About me.

Andrew M. Mwenda is the founding Managing Editor of The Independent, Uganda’s premier current affairs newsmagazine. One of Foreign Policy magazine 's top 100 Global Thinkers, TED Speaker and Foreign aid Critic

Sunday, November 18, 2012

Africa and Obama’s second term

How the newly re-elected US president is not the solution but the problem for Africa
Last week, Barak Obama was re-elected president of the United States. Since his first election in 2008, many African elites were happy that at least “one of us” has won the presidency of the world’s only, albeit declining, superpower. Behind this “one of us” label lies hope that Obama, being “black”, would do more to “help” Africa fix its problems like dictatorship, poverty, corruption and bad government. And it seems from his rhetoric during his first election campaigns that he would try to “fix” Africa. Nothing is scarier about Obama than this ambition.

Who will fight corruption?

With billions in stolen funds, the thieves are in a position to compromise investigations, prosecution and judgment
Over the last few months, it has been exposed that officials in the office of the prime minister and in the ministry of public service stole over Shs 600 billion (US$ 250m). Our country has bad roads, 26 mothers die in child birth per day, 80,000 kids die every year from preventable diseases (in ten years you have a number equal to the Rwanda genocide of 1994), children study under mango trees for lack of classrooms, limited agricultural extension services and supply of electricity is only to eight percent of our people. Therefore Uganda needs every coin of public funds to serve its citizens. However, this collective vision has been lost. Instead, we see a pattern of actions where the interests of the many have been usurped by the greed of a few.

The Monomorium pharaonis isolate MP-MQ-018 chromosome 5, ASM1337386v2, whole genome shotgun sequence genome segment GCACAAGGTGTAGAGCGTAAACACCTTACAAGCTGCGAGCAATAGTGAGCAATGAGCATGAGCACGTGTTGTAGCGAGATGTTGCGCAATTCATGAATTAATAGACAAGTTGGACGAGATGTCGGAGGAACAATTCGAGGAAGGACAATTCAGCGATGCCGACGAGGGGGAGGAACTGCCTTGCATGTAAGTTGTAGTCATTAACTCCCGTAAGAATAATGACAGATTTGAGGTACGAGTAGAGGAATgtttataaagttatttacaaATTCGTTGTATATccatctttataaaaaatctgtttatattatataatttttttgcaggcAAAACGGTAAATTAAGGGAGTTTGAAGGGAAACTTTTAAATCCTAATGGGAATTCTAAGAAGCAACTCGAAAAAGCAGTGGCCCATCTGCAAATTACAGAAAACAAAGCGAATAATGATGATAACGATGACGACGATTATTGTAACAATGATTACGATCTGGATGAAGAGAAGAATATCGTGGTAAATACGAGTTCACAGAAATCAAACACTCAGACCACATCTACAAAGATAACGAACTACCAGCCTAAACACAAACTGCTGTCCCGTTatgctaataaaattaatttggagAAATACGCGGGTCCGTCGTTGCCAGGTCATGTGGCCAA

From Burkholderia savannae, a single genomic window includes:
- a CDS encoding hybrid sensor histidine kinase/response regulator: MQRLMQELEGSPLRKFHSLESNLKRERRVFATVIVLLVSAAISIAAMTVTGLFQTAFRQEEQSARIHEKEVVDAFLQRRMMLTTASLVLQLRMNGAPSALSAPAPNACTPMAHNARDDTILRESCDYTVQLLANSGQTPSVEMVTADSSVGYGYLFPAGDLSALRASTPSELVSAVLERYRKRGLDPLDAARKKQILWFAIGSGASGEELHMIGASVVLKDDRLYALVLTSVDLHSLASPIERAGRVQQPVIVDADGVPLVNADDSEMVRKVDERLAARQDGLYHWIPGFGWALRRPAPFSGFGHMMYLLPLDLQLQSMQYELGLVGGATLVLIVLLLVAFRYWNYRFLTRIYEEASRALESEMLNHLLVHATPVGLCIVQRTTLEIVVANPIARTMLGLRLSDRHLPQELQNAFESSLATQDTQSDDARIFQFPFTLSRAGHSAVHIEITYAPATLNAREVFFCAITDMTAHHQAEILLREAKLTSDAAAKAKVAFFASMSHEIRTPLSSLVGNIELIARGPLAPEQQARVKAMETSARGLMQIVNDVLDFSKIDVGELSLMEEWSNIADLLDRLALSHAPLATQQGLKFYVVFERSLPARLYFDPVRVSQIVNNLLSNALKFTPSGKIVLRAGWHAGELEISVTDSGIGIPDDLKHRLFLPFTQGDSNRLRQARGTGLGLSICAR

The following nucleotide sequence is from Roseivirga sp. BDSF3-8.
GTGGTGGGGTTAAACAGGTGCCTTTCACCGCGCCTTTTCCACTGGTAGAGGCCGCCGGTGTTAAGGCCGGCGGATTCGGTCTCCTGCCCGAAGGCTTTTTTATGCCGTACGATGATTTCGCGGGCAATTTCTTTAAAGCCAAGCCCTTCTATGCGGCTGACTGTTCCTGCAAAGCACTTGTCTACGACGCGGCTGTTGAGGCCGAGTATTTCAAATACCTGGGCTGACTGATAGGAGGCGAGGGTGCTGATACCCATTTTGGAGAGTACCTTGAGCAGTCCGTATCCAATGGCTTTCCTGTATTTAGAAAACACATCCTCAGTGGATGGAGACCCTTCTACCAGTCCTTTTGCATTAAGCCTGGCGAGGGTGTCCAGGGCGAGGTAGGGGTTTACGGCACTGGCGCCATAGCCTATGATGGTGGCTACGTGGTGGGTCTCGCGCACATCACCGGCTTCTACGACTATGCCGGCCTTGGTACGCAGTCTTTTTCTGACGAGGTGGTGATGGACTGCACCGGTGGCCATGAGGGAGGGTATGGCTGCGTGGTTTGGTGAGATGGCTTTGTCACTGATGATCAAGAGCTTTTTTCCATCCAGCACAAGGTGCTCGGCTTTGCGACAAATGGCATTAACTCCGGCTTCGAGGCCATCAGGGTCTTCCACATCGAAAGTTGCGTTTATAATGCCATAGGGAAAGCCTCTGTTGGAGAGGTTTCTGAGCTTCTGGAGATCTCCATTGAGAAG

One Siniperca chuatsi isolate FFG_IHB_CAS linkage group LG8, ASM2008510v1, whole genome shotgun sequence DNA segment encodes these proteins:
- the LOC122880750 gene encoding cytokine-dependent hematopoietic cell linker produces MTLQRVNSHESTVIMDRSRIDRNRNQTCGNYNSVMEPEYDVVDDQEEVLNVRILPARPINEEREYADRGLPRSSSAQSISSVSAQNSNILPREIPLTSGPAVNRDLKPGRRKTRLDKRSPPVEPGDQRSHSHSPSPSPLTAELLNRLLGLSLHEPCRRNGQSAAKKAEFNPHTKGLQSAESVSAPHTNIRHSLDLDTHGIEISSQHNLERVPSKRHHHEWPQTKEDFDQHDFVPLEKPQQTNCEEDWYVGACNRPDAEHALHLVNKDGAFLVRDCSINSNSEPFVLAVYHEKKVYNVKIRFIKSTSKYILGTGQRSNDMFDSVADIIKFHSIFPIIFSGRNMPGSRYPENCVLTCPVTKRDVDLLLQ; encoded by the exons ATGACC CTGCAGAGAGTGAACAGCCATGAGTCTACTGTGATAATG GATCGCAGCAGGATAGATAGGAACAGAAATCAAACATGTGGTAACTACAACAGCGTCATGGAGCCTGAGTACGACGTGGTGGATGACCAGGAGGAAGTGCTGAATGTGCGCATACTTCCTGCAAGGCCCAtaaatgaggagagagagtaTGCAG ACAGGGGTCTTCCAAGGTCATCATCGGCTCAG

Dealing with the Congo question

How President Kabila can pick a leaf from his neighbours and his own past to craft a solution for his country
Over the last so many months, the international community has been grappling with the crisis in the eastern Democratic Republic of Congo (DRC). Human rights groups and the United Nations “Panel of Experts” have presented the problem as one of a Tutsi-led rebel group, M23, wreaking havoc in that country. The mass media sings this chorus. The UN “experts” claim that M23 are a proxy of the government of Rwanda. In a second leaked report, the UN panel has added Uganda among the sponsors of M23.

Obama or Romney, America has no choice

The presidential election in America, although run by two political parties, actually offers little choice for the ordinary voter
As the American election gets near, the partisans on either side have assembled to criticise one another and show that there are actually serious policy differences between the Democrats and Republics and between President Barak Obama and his challenger, Mitt Romney. Yet increasingly, the United States has degenerated into a one party state divided into two factions: one calling itself Democratic and the other, Republican. The two parties keep recycling the same people who have promoted policies that have left the US as the world’s most indebted nation. The genius of this system is to make most Americans believe if offers alternatives.

Obote’s legacy murdered at his memorial

Speakers at the Memorial Lecture at Sheraton spent too much time attacking government than on highlighting his legacy
On Oct. 10, I attended the Fourth Milton Obote Memorial Lecture at Sheraton Hotel’s Rwenzori Ballroom. There, I witnessed in silent wonderment the murder of the record of our founding prime minister, Apollo Milton Obote, by the very people who claimed to have inherited his legacy. In many ways, the present Uganda Peoples’ Congress (UPC) and Milton Obote Foundation (MOF) offer little evidence of the organisational and administrative genius of the man who created both. And they reflect little of his ideas, values and aspirations. If Obote’s life’s achievements included building a well organised and articulate political party and an enduring Foundation in his name, then his death perhaps proves the fragility of his achievements.